When we got there, we found the gravesite of John Ellis.  He was born in 1754 and died in 1850.  He lived for 96 years and he fought in the American Revolutionary War.  He had two monuments.  One was much newer, one much older.  The older one simply said, “For Military Merit” and someone had painted his name on it.  I was overwhelmed.  Here in Southern Illinois was the grave of a man, a hero, who fought for the birth of our country. Amazing.

This man was there; this man was on the battlefield when a group of men and women declared our freedom from England.  This.man.was.there.  He put it all on the line for a cause greater than himself.  And for the last 244 years that is what freedom loving American heroes have done.  Through conflicts great and small they have served, they have bled and many have died.  I value the saying, “All gave some, some gave all.” I value the sacrifice of all these freedom fighters through the centuries and decades.  I also love what they fought for.

Right now is a difficult time for our nation but we have seen difficult times before. At his first inauguration on March 4, 1933, Franklin Roosevelt said this. “This is preeminently the time to speak the truth, the whole truth, frankly and boldly. Nor need we shrink from honestly facing conditions in our country today. This great Nation will endure as it has endured, will revive and will prosper. So, first of all, let me assert my firm belief that the only thing we have to fear is fear itself—nameless, unreasoning, unjustified terror which paralyzes needed efforts to convert retreat into advance.” Don’t rush past those words.  They are powerful and they are worth believing.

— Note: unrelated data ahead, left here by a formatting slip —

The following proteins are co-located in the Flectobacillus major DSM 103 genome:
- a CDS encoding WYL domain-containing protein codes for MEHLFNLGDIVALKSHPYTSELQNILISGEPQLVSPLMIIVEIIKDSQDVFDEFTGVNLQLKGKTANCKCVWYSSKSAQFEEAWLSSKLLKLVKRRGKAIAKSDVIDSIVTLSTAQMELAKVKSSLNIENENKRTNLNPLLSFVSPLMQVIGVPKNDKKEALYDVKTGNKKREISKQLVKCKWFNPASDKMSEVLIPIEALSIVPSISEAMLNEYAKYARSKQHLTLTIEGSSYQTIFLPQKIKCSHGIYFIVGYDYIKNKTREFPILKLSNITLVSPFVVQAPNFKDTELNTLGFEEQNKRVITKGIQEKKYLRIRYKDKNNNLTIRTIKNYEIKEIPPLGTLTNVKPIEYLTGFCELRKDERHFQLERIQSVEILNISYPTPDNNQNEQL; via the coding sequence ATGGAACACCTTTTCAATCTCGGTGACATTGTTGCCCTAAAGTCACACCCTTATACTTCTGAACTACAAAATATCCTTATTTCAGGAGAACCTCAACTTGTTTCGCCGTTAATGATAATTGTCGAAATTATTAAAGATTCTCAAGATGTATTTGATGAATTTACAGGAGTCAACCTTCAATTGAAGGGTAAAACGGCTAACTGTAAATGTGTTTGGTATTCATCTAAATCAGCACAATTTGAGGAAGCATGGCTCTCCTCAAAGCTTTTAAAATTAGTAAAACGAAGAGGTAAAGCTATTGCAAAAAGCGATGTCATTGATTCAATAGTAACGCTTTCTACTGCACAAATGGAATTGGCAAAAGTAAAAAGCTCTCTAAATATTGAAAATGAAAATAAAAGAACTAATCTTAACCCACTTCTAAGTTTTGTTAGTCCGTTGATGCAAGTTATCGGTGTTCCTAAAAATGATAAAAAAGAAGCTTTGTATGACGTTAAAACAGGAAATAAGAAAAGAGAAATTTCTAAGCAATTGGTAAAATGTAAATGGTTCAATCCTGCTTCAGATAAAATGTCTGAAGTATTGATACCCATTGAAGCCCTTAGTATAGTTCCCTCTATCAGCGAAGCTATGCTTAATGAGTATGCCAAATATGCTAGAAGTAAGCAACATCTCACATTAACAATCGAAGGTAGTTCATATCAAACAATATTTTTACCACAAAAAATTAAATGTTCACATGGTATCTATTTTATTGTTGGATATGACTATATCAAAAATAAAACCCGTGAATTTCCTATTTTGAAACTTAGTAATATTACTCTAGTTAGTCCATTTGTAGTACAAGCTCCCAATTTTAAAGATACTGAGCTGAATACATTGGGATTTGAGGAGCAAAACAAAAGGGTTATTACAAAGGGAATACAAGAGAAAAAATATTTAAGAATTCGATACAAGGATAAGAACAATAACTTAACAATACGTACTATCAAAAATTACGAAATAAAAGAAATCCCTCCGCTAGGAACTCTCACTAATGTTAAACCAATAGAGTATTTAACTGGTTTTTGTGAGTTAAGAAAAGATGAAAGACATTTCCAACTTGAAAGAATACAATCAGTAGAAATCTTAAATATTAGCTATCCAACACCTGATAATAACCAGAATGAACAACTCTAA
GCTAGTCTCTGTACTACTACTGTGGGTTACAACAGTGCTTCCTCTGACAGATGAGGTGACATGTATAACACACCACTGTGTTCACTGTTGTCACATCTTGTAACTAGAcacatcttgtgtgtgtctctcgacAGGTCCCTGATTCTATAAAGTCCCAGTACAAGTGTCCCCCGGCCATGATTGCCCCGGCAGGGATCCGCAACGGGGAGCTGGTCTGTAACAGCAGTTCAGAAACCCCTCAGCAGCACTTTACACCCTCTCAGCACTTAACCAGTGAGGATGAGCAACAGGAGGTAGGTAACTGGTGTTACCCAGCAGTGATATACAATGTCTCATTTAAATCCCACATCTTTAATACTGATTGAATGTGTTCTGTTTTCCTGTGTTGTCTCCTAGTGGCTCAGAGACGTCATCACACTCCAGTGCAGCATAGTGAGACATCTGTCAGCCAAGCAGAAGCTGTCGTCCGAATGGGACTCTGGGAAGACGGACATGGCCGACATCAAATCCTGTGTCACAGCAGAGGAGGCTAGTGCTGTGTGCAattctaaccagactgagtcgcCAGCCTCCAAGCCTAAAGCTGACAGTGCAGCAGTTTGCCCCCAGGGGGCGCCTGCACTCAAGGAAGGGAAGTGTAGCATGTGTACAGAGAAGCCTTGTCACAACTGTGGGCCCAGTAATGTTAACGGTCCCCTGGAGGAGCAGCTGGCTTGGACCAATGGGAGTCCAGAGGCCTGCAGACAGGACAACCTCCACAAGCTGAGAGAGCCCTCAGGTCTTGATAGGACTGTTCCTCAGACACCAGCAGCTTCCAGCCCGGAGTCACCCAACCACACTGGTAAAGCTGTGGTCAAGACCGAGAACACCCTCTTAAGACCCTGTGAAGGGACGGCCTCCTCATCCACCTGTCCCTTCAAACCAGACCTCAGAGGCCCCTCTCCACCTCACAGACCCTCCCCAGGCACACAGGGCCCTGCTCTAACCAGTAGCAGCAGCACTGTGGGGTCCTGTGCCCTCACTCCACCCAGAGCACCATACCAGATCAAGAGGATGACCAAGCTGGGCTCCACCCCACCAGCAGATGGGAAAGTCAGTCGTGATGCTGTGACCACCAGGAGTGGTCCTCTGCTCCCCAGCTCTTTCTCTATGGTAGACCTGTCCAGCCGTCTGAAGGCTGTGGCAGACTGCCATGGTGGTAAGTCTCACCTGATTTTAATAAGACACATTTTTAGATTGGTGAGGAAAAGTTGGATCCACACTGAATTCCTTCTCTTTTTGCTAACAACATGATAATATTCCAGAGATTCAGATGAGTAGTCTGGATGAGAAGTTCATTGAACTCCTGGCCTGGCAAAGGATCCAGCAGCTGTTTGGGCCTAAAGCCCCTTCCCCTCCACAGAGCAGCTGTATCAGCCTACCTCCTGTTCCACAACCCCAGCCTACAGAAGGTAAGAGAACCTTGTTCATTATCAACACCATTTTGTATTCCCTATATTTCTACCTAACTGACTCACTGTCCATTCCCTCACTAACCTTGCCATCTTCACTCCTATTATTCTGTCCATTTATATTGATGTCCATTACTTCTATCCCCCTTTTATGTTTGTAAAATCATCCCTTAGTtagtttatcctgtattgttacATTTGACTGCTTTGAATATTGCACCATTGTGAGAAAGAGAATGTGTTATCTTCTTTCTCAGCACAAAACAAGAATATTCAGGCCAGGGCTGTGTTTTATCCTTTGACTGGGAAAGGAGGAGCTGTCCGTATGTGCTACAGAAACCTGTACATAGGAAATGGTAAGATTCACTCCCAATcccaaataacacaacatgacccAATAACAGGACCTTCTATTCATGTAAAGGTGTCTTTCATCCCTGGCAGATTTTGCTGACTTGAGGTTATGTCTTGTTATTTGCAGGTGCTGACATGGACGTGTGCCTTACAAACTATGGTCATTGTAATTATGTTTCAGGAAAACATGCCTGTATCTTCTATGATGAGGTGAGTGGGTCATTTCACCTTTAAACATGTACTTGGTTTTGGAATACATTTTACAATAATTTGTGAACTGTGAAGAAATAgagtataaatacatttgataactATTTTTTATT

I believe in this country.  I believe even with all its warts and imperfections it is still the best country in the world.  Having visited well over twenty other countries I’ve seen the competition and America wins hands down.  I spent an Independence Day in basic training for the Air Force in 1972. Lights-out was about 8:00 pm and I was lying in my bunk when the fireworks starting going off.  I crept out of bed and went to the window and watched as the fireworks exploded in the Texas sky.  Two emotions came over me.  One, I missed family.  Somewhere in Florida they were celebrating freedom. The other though was more personal.  I was becoming an American airman serving my country.  I was one of her defenders and I was proud…proud to serve and proud to be an American.